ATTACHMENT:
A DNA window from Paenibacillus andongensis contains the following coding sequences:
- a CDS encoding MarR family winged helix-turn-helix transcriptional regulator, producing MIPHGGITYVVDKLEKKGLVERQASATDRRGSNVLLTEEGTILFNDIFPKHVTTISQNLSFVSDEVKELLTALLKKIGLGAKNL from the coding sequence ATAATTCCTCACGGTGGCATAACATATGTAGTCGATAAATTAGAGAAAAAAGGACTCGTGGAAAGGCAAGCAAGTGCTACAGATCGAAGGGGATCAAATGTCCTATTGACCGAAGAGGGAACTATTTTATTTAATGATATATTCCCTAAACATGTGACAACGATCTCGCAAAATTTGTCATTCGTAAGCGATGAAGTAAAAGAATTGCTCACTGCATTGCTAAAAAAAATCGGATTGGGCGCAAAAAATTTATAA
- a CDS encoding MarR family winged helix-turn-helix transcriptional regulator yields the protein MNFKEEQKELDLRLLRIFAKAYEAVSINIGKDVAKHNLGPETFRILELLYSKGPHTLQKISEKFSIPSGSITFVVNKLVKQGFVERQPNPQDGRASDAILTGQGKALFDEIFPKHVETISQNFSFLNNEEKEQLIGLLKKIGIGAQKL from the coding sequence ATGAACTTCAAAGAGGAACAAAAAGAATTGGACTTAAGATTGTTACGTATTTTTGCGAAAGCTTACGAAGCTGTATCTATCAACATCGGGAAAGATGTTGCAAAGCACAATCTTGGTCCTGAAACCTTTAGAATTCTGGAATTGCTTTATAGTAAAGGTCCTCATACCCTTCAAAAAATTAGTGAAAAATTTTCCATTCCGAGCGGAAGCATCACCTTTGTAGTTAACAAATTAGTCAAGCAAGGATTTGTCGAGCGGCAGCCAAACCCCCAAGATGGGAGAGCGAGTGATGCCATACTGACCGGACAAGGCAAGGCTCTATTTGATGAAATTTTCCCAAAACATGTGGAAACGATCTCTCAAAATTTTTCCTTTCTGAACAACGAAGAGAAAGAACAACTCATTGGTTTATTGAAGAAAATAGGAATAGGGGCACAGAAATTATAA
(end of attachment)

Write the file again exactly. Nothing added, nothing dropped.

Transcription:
A DNA window from Paenibacillus andongensis contains the following coding sequences:
- a CDS encoding MarR family winged helix-turn-helix transcriptional regulator, producing MIPHGGITYVVDKLEKKGLVERQASATDRRGSNVLLTEEGTILFNDIFPKHVTTISQNLSFVSDEVKELLTALLKKIGLGAKNL from the coding sequence ATAATTCCTCACGGTGGCATAACATATGTAGTCGATAAATTAGAGAAAAAAGGACTCGTGGAAAGGCAAGCAAGTGCTACAGATCGAAGGGGATCAAATGTCCTATTGACCGAAGAGGGAACTATTTTATTTAATGATATATTCCCTAAACATGTGACAACGATCTCGCAAAATTTGTCATTCGTAAGCGATGAAGTAAAAGAATTGCTCACTGCATTGCTAAAAAAAATCGGATTGGGCGCAAAAAATTTATAA
- a CDS encoding MarR family winged helix-turn-helix transcriptional regulator yields the protein MNFKEEQKELDLRLLRIFAKAYEAVSINIGKDVAKHNLGPETFRILELLYSKGPHTLQKISEKFSIPSGSITFVVNKLVKQGFVERQPNPQDGRASDAILTGQGKALFDEIFPKHVETISQNFSFLNNEEKEQLIGLLKKIGIGAQKL from the coding sequence ATGAACTTCAAAGAGGAACAAAAAGAATTGGACTTAAGATTGTTACGTATTTTTGCGAAAGCTTACGAAGCTGTATCTATCAACATCGGGAAAGATGTTGCAAAGCACAATCTTGGTCCTGAAACCTTTAGAATTCTGGAATTGCTTTATAGTAAAGGTCCTCATACCCTTCAAAAAATTAGTGAAAAATTTTCCATTCCGAGCGGAAGCATCACCTTTGTAGTTAACAAATTAGTCAAGCAAGGATTTGTCGAGCGGCAGCCAAACCCCCAAGATGGGAGAGCGAGTGATGCCATACTGACCGGACAAGGCAAGGCTCTATTTGATGAAATTTTCCCAAAACATGTGGAAACGATCTCTCAAAATTTTTCCTTTCTGAACAACGAAGAGAAAGAACAACTCATTGGTTTATTGAAGAAAATAGGAATAGGGGCACAGAAATTATAA